That all this obedient inwardness might seem airless may have been a cost its makers anticipated, as being both inherent to a mid-series instalment that cannot come to climax, but more generally inherent to the task of maintaining the internalized thrust of Marvel's Premised Land, a cognitively vacuous though minutely bibled Multiverse-like array of loosely conjoined Alternate Worlds whose storylines depend upon, and whose bully-pulpit value system is defined by, Superheroes. Marvel's need to maintain strict control over this array may explain the fact that there has been no attempt – indeed, one suspects the converse – to confiscate from the real history of this planet any even remotely plausible Jonbar Point to explain how this universe came about. Despite occasional references to the history of the twentieth century, usually World War Two and/or the Cold War, and to a mythologized version of New York, almost always here called something else, the Marvel Cinematic Universe is profoundly detached, encased within a gated-community solipsism that renders it incapable of the world-sensitive address of sf at its best, or of Fantastika as a whole. Each new film in the sequence – significantly now almost always a sequel or a reboot – increasingly focuses on an all-devouring centripetal narrative megatext from which no Ishmaels have yet escaped.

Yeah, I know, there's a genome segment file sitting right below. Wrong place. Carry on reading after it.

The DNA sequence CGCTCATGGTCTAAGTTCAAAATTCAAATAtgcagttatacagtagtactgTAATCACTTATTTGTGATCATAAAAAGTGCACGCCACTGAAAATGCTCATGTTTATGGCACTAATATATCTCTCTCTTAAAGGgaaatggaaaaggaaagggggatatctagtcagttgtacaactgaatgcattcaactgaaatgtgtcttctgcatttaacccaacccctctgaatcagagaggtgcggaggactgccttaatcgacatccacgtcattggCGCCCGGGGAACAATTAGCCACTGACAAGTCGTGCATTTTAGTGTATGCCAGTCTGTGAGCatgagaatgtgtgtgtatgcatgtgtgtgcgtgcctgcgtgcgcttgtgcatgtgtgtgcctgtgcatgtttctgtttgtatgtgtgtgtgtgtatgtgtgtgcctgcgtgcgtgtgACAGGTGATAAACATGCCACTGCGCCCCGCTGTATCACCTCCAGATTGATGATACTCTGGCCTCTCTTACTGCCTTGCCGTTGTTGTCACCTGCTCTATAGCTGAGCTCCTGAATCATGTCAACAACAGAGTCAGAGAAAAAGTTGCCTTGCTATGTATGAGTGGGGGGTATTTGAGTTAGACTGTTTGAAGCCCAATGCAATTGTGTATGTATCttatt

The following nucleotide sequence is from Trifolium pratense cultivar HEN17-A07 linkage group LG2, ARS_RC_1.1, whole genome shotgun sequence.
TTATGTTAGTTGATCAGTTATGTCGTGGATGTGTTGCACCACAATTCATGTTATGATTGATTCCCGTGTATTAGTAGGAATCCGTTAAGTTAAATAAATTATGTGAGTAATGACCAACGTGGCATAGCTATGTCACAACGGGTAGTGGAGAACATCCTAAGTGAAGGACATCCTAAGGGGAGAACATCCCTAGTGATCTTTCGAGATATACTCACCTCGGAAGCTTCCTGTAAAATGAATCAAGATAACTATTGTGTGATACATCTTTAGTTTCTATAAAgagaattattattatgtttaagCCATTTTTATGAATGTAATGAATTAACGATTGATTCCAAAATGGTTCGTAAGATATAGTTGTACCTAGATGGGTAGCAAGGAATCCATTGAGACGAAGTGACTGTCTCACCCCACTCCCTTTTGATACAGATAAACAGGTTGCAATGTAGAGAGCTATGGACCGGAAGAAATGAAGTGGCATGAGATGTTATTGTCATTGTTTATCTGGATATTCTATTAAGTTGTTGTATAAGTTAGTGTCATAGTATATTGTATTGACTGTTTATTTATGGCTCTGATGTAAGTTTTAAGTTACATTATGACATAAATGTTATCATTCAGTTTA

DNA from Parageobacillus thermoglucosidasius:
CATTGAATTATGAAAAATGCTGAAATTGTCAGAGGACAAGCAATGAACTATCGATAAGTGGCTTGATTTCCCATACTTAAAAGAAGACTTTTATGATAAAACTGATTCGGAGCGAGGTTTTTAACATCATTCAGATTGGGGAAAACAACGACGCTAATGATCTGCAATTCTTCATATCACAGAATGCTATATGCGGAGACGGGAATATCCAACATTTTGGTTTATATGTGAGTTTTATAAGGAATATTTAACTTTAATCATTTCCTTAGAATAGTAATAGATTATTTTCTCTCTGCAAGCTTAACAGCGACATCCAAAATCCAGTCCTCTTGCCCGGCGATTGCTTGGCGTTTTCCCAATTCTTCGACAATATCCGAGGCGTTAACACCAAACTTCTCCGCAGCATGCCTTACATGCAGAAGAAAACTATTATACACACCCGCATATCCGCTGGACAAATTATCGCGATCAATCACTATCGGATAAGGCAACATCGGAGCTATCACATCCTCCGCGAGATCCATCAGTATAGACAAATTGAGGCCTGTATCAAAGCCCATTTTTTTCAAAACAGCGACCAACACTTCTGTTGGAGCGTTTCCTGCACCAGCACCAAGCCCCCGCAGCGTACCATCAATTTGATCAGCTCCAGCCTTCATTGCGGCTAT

It is true that within this denial-friendly domain something called America – along with various faked-up foreign locations riddled by terrorists, which is to say safe venues whose denizens already look like migrants – will be threatened or in fact secretly ruled (see Secret Masters) by a constant escalation of toolkit enemies, from heritage geeks in Powered Armour up to the nearly invincible AIs or Aliens now almost mandatory, Age of Ultron being prolific with such figures. But these worlds are fantasticated from within the walls of Marvel, the enemies are from the toolkit; and the End of the World, which the Avengers team of vigilantes must prevent in this film (as usual), seems to function primarily as an internal plot device whose introduction as threat marks a point about two-thirds through the action when the heroes, battered by their first encounters with the villain of the moment, will be summoned from morose R & R to devise a new Weapon and re-enter the fray. But no stigmata of genuine suffering, no real fears of a genuine End of the World – which, as is customary in the Marvel Cinematic Universe, is threatened through the action of Villains and their minions, none of whom are us – can be admitted here. What Age of Ultron offers, from inside the Marvel belljar, is speed.